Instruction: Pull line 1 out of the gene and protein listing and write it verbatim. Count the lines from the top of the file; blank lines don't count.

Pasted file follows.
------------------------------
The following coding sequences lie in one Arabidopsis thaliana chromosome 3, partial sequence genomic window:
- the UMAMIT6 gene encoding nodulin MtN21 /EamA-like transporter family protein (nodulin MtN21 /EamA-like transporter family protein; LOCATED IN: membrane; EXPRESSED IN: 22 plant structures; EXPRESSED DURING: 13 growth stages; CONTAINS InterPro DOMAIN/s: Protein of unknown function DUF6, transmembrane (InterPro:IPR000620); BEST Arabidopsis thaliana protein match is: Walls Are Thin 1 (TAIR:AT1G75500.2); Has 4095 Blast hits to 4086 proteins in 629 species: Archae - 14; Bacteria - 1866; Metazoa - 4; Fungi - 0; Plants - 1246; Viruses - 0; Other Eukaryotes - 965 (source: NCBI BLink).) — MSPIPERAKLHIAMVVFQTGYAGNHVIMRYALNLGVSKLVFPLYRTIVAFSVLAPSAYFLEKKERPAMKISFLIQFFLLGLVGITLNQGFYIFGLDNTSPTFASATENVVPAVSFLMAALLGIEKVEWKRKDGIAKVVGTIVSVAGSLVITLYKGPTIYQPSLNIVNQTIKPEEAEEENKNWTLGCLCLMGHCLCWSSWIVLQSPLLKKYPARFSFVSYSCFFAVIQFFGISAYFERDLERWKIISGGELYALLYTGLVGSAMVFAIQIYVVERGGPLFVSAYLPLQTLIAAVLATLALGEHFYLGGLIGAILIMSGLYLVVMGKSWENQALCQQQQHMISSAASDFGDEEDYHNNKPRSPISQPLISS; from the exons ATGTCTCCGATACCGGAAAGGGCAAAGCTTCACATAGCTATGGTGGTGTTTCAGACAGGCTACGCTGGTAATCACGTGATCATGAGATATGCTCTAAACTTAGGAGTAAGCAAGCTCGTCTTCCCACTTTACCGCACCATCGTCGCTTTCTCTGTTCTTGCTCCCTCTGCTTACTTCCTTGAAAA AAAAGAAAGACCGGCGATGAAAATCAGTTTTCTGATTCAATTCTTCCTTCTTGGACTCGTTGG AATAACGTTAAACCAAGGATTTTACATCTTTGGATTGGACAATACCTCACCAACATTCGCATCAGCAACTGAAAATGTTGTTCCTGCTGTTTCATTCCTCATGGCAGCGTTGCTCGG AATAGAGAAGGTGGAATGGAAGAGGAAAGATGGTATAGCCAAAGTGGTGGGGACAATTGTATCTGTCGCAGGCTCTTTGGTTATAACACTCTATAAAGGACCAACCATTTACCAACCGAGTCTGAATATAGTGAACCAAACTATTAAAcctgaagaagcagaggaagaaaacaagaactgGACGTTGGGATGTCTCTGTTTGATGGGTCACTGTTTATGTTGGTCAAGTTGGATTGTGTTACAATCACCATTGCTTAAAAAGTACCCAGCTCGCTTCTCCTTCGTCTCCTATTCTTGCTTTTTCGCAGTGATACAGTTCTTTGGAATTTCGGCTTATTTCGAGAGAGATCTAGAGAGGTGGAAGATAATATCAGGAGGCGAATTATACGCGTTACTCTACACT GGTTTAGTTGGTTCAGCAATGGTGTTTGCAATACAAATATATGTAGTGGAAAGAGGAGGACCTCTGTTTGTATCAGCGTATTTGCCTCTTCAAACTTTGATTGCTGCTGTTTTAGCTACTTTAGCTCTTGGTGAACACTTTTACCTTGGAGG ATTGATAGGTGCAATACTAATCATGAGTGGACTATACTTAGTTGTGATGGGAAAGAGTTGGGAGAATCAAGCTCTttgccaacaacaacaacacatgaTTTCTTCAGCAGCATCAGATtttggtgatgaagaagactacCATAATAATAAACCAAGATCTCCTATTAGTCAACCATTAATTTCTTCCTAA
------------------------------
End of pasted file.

The following coding sequences lie in one Arabidopsis thaliana chromosome 3, partial sequence genomic window: